Friday, 21 March 2014
For Christ did not send me to baptize, but to preach the gospel, not with wisdom of words, lest the cross of Christ should be made of no effect. 1 Corinthians 1:17
In Matthew 28:19, 20 we read what is known as the Great Commission – “Go therefore and make disciples of all the nations, baptizing them in the name of the Father and of the Son and of the Holy Spirit, teaching them to observe all things that I have commanded you.”
However, this doesn’t mean that Paul is being disobedient in his words to the Corinthians. Rather, he has already indicated that he baptized some at Corinth and surely others elsewhere. In addition to this, there are those who are evangelists, there are those who disciple, there are those who serve in other ways, etc. Even Jesus is noted as not being the one to baptize others during His ministry. This is seen in John 4:1, 2 – “Therefore, when the Lord knew that the Pharisees had heard that Jesus made and baptized more disciples than John 2 (though Jesus Himself did not baptize, but His disciples).”
Paul’s primary mission then wasn’t to baptize. He probably had others do this. It was time consuming, especially because full immersion baptism is what the Bible implies. Also, it is intended to follow acceptance of Christ. Paul, as an evangelist, would move often whereas those in the church would be available to baptize new converts at a convenient time and location, even if Paul moved on. And also, as he already noted in his previous comments, baptizing people can lead to divisions and strife. This would be especially so if a competent visitor came to town. If he was gaining converts and baptizing them also, then there would be a division in allegiances; something that actually occurred at Corinth even without baptisms being added in.
Rather than being one who baptized, Paul said his commission was “to preach the gospel.” And this is what he tirelessly did. The record of Acts especially shows that Paul preached to kings, jailers, nobles, and common folk. He preached at an open-air stadium and in synagogues. He preached with words and he preached with actions. He preached to Jew and he preached to Gentile. He met each person on their level and he never missed the chance to tell the wondrous news of salvation through Jesus Christ. This was his main calling and the motivation behind his very life.
And as he preached, he did so “not with wisdom of words.” In other words, he used the common language and experiences of those around him. It is noted that the Greeks were a society of deep philosophy and mental contemplation. They were often practiced in smooth oral deliveries and were able to tie in high emotional peaks in order to capture the attention and hearts of their listeners. This is very common in modern churches once again. There is an appeal to emotion and there is a high value placed on flashy deliveries and impressive effects to pull the audience in.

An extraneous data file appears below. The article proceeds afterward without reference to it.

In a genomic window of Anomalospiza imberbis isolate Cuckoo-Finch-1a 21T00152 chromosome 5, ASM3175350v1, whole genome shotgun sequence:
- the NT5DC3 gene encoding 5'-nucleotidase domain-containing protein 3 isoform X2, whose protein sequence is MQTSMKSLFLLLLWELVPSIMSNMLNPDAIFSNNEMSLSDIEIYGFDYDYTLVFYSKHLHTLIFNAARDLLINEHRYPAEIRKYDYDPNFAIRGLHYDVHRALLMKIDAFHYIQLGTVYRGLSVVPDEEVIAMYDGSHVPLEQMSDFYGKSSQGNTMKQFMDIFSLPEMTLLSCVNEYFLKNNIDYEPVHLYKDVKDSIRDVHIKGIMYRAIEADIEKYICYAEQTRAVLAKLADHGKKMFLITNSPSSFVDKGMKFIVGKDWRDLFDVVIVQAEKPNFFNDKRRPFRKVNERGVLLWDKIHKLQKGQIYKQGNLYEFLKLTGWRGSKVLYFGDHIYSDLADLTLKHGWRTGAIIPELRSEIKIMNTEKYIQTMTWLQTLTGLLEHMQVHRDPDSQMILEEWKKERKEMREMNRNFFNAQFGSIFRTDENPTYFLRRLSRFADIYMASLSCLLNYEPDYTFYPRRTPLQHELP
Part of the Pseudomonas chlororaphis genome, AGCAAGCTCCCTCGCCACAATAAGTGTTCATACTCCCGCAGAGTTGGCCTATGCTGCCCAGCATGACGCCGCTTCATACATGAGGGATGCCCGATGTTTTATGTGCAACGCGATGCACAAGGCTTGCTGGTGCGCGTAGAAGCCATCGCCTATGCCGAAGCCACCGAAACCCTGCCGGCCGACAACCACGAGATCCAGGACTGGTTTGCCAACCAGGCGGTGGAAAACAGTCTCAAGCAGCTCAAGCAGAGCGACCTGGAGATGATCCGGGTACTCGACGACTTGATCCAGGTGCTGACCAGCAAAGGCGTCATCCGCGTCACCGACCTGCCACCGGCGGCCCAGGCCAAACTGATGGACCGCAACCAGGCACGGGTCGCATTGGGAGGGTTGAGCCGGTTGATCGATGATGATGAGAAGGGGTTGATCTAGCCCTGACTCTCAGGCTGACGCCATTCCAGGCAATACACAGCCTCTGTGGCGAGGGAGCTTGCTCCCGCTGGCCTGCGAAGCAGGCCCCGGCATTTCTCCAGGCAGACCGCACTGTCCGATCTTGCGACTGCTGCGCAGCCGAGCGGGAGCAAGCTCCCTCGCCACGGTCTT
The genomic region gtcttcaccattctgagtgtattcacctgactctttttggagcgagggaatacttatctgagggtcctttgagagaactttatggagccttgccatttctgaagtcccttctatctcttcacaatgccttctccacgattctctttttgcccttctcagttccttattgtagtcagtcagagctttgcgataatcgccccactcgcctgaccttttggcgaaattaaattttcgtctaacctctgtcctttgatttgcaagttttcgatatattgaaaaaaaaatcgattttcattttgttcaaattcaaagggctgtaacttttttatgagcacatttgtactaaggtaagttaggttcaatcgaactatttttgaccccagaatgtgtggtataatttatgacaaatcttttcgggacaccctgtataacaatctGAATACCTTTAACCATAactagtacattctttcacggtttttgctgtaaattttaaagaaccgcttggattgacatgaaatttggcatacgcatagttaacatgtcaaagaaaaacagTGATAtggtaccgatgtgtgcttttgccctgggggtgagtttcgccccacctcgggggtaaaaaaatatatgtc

But Paul dismissed these tactics. The message of Christ isn’t one of philosophical depth or emotional manipulation. It is a message of the consequences of sin and the mercy of God in dealing with those consequences through the cross of His own Son. For this reason, Paul dismissed the dramatic “lest the cross of Christ should be made of no effect.” In other words, if people can be satisfied in their lives without the cross, then that satisfaction would seemingly negate the need for it. But the cross demonstrates that there are real consequences for sin and that a real penalty is therefore demanded.
Paul’s only desire was that his message would be clearly and competently stated so that those who heard it wouldn’t be misdirected by a false gospel and a belief that the cross was somehow unnecessary for them. In fact, Paul’s desire to stick to the very basics when transmitting his message made him appear extraordinarily boring. In his second letter to the Corinthians, we read this from his hand –
“For his letters,” they say, “are weighty and powerful, but his bodily presence is weak, and his speech contemptible.” 2 Corinthians 10:10
This almost sounds like a theologian who is locked away in a library and only comes out once in a while to share his new discoveries – “weighty and powerful” letters, but “contemptible” speech because he never bothered with training in flashy oration. But this is exactly what is needed in our Christian world today, not ostentatious sermons with showy backdrops, but sound theology and words directed to Jesus and His work.
Life application: There is one Lord and one gospel. The good news is that Jesus Christ went to the cross to pay our sin debt and that there is no other way to heaven than through His work. Sin has real consequences that must be considered in light of His cross. Let us not get so caught up in the hype of a gaudy church presentation that we miss the wonder of God’s word.
Lord, I’d rather hear a monotone discourse explaining Your word, than hear the finest speaker on earth who would tickle my ears and give me no instruction from the pages of the Bible. Thank You for preachers who lack flash, but profess Your glory. Bless them and prosper them in their souls. Amen.